Imagine, if you will, a theoretical macro-brewed lager. Crisp, straw-coloured, unchallenging lager. Now, try to imagine what its opposite would be. You could be imagining the 8 Wired Feijoa Sour. Different in almost every regard: a sour lambic beer brewed to a quite emphatic 9.5% alcohol, flavoured with New Zealand feijoas and aged in Pinot Noir barrels. It should be noted that where other breweries may flirt with barrel ageing, it’s a big thing at 8 Wired – at around 220 full casks, they probably have the largest stocks in the Southern Hemisphere.
This is a rippingly sour beer, one for adepts. Also, its fruit flavours don’t remain in the background like some beers in similar styles, so you’d best enjoy the Kiwi speciality. If you can check those particular boxes, this is an absolute treat – surprisingly refreshing for a beer so packed full of flavour.
Style: Sour/Wild Ale
This beer was made in homage to what the monks left behind in the garden of earthly delights. Our Belgian-style Abbey Ale is brewed with Belgian Pilsen malt, a dash of wheat and additions of dark Munich and Caramel malts. Hopped in the mildest to provide a simply, subtle balance, this beer is a showcase for malt and the star of the show: yeast. Belgian Abbey yeast was used for primary fermentation, and then we aged this beer for nigh on 9 months with Brettanomyces for a biiiiiig fruity, complexity and a dry finish to balance out all that caramel goodness. Like a plum tart, this beer has juicy fruitiness, and a browned, sugary maltiness. Those monks may take a vow of silence, but this beer speaks volumes.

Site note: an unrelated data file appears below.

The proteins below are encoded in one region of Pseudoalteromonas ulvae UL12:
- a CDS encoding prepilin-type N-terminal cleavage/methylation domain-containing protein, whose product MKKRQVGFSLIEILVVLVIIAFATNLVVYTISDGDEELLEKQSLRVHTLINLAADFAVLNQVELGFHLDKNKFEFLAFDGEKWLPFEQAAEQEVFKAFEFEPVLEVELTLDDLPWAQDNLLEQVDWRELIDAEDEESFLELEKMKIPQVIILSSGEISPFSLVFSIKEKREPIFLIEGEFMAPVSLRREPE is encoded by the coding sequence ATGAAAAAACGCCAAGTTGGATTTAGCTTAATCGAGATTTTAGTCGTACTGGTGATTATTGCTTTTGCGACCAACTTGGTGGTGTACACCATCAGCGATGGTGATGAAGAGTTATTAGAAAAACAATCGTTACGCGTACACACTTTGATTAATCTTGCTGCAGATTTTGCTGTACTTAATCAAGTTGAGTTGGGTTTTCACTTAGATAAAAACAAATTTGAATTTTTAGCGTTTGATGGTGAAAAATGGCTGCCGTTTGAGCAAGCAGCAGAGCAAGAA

Style: Belgian Strong Ale
This Belgian table bier is a traditional entry into the Session category. It is meant to be consumed with food but also stands well on its own. Look for
a smooth malty body with hints of biscuit and rye. The hops are subdued and mostlypresent as a bittering agent. The yeast plays a prominent role increating bready and lightly fruity notes.
Style: Belgian Blonde Ale
This frambozenbier, or raspberry beer, is brewed using Bacchus Oud Bruin which sets it apart from most raspberry beers that are based on lambic or geuze. The standout characteristic of this beer is its beautiful balance between sour and sweet with aromas of very sweet raspberries, malt and earthy yeast. Bacchus Frambozenbier is mild and slightly sour with hints of balsamic vinegar. It sparkles on the tongue and has plenty of body. The roast malt contributes a slight touch of caramel. The finish is dominated by sweet raspberries and a mild sourness.
Style: Raspberry Beer